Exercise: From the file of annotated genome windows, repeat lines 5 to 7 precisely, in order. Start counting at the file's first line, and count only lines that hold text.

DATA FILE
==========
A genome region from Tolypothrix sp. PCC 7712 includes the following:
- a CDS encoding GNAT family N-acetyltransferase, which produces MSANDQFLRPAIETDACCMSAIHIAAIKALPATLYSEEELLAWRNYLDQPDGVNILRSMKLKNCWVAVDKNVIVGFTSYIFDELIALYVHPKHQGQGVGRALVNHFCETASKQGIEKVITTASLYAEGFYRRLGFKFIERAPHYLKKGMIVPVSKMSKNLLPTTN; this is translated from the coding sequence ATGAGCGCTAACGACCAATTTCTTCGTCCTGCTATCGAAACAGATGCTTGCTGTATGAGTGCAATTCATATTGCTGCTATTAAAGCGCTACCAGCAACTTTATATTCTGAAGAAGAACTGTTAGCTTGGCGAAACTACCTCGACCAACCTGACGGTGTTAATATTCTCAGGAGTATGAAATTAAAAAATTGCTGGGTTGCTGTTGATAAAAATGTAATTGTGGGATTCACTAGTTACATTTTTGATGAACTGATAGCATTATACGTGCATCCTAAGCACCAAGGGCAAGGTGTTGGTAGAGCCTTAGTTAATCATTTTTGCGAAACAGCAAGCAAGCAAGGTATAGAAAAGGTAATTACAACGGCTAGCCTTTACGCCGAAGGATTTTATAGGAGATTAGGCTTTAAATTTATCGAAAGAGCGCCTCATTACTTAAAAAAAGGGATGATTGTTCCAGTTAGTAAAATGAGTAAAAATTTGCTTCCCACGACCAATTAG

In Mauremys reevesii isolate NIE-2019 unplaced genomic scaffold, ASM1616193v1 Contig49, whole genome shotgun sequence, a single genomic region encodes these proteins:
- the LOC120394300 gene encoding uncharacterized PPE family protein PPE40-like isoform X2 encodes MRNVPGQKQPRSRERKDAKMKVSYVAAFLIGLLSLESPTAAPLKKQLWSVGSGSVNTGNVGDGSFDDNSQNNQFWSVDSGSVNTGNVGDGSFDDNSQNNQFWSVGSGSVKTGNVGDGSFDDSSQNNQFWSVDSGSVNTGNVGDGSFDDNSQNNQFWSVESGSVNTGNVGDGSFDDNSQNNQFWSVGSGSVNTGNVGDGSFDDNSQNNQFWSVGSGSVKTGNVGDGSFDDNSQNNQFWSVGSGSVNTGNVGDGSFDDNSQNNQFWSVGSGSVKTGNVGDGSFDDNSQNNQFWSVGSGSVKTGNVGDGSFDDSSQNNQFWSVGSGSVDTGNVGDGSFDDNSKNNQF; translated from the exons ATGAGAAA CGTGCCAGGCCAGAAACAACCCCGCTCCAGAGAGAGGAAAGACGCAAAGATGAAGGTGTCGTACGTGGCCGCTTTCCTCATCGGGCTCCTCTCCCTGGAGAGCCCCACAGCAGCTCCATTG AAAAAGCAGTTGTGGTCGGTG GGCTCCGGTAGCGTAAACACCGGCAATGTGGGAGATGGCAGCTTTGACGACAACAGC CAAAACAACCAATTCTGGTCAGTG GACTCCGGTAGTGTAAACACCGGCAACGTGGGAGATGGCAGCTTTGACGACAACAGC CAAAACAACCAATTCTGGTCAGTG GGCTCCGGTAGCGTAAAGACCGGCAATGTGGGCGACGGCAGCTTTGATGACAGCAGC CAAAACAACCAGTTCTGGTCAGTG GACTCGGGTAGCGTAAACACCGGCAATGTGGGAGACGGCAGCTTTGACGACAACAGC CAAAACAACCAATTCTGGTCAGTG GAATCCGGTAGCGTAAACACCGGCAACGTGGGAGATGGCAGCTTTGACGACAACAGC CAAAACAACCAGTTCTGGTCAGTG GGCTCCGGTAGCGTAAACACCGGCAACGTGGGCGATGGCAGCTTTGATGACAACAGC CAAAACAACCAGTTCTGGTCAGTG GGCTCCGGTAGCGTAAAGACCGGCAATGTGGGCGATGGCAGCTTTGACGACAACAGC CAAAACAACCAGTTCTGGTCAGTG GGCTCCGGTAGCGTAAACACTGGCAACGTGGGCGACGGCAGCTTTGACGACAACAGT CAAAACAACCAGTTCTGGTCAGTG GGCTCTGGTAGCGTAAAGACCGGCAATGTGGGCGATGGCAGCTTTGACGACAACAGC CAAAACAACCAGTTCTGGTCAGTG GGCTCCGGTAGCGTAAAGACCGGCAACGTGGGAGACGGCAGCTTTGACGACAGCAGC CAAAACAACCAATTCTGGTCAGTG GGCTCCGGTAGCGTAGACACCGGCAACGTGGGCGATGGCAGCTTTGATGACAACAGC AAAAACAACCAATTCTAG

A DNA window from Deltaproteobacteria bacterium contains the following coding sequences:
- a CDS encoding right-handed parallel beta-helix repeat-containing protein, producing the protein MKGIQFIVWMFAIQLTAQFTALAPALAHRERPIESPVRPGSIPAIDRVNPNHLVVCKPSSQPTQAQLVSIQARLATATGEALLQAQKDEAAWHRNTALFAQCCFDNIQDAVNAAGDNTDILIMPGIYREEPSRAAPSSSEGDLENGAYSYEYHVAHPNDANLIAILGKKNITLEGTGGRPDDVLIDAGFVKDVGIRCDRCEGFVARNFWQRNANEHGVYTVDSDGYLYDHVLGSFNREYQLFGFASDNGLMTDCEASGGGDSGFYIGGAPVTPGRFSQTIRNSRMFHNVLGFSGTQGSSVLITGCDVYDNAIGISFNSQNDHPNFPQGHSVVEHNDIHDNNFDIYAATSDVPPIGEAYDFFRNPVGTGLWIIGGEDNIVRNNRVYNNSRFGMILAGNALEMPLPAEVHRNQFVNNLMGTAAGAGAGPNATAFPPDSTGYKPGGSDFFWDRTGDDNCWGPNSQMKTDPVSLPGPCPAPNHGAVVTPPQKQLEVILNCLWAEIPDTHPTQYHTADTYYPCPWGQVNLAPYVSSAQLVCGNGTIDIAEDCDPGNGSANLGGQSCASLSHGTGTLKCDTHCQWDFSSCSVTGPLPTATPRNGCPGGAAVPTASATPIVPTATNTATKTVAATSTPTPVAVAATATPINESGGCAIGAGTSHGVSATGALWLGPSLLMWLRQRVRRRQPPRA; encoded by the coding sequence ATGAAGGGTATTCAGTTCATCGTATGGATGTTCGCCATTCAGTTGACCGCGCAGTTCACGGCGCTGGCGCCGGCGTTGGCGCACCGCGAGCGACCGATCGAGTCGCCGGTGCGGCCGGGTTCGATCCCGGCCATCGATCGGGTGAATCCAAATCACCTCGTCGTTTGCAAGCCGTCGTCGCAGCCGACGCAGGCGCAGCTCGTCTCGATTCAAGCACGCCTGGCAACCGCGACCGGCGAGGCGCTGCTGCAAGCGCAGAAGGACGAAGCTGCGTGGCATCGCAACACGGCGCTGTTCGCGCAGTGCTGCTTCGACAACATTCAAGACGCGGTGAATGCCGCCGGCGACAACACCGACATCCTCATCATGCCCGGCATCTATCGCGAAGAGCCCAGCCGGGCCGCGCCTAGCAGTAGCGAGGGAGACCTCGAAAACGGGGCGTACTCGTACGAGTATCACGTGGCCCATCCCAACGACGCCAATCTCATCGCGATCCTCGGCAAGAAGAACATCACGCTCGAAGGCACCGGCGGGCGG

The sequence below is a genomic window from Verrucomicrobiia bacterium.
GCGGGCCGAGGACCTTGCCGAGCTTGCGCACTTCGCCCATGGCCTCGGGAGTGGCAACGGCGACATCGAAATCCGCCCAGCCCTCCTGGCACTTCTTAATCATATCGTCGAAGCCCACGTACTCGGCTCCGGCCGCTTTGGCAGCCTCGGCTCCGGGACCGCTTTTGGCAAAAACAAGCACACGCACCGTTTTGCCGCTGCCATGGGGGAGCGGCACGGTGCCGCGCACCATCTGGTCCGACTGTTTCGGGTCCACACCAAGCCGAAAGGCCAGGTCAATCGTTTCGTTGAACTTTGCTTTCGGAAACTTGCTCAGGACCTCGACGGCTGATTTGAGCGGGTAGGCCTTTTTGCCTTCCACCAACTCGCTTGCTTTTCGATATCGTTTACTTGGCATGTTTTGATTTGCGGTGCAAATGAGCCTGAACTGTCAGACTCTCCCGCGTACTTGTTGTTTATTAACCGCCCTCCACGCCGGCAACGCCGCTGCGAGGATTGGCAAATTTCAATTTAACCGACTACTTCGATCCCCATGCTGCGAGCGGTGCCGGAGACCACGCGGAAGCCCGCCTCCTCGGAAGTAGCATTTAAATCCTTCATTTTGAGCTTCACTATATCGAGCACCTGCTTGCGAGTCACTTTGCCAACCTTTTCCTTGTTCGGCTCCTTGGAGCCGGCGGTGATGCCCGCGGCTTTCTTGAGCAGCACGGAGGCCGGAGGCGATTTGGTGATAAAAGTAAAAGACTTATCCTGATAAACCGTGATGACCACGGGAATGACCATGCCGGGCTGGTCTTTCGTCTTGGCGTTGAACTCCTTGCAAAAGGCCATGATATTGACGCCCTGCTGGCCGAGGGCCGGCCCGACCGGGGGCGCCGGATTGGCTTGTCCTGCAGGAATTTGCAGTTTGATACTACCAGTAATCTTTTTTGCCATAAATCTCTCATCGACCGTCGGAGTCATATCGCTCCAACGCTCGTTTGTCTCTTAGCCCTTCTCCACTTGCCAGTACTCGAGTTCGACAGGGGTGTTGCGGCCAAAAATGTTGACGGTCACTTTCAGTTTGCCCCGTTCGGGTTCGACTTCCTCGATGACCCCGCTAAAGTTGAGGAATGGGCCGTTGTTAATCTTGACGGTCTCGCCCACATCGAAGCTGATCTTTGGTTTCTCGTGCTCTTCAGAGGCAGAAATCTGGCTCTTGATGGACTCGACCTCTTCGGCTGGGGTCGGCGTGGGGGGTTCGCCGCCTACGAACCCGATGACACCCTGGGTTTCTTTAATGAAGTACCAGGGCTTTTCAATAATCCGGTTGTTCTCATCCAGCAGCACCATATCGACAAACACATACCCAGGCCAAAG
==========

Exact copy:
A DNA window from Deltaproteobacteria bacterium contains the following coding sequences:
- a CDS encoding right-handed parallel beta-helix repeat-containing protein, producing the protein MKGIQFIVWMFAIQLTAQFTALAPALAHRERPIESPVRPGSIPAIDRVNPNHLVVCKPSSQPTQAQLVSIQARLATATGEALLQAQKDEAAWHRNTALFAQCCFDNIQDAVNAAGDNTDILIMPGIYREEPSRAAPSSSEGDLENGAYSYEYHVAHPNDANLIAILGKKNITLEGTGGRPDDVLIDAGFVKDVGIRCDRCEGFVARNFWQRNANEHGVYTVDSDGYLYDHVLGSFNREYQLFGFASDNGLMTDCEASGGGDSGFYIGGAPVTPGRFSQTIRNSRMFHNVLGFSGTQGSSVLITGCDVYDNAIGISFNSQNDHPNFPQGHSVVEHNDIHDNNFDIYAATSDVPPIGEAYDFFRNPVGTGLWIIGGEDNIVRNNRVYNNSRFGMILAGNALEMPLPAEVHRNQFVNNLMGTAAGAGAGPNATAFPPDSTGYKPGGSDFFWDRTGDDNCWGPNSQMKTDPVSLPGPCPAPNHGAVVTPPQKQLEVILNCLWAEIPDTHPTQYHTADTYYPCPWGQVNLAPYVSSAQLVCGNGTIDIAEDCDPGNGSANLGGQSCASLSHGTGTLKCDTHCQWDFSSCSVTGPLPTATPRNGCPGGAAVPTASATPIVPTATNTATKTVAATSTPTPVAVAATATPINESGGCAIGAGTSHGVSATGALWLGPSLLMWLRQRVRRRQPPRA; encoded by the coding sequence ATGAAGGGTATTCAGTTCATCGTATGGATGTTCGCCATTCAGTTGACCGCGCAGTTCACGGCGCTGGCGCCGGCGTTGGCGCACCGCGAGCGACCGATCGAGTCGCCGGTGCGGCCGGGTTCGATCCCGGCCATCGATCGGGTGAATCCAAATCACCTCGTCGTTTGCAAGCCGTCGTCGCAGCCGACGCAGGCGCAGCTCGTCTCGATTCAAGCACGCCTGGCAACCGCGACCGGCGAGGCGCTGCTGCAAGCGCAGAAGGACGAAGCTGCGTGGCATCGCAACACGGCGCTGTTCGCGCAGTGCTGCTTCGACAACATTCAAGACGCGGTGAATGCCGCCGGCGACAACACCGACATCCTCATCATGCCCGGCATCTATCGCGAAGAGCCCAGCCGGGCCGCGCCTAGCAGTAGCGAGGGAGACCTCGAAAACGGGGCGTACTCGTACGAGTATCACGTGGCCCATCCCAACGACGCCAATCTCATCGCGATCCTCGGCAAGAAGAACATCACGCTCGAAGGCACCGGCGGGCGG

The sequence below is a genomic window from Verrucomicrobiia bacterium.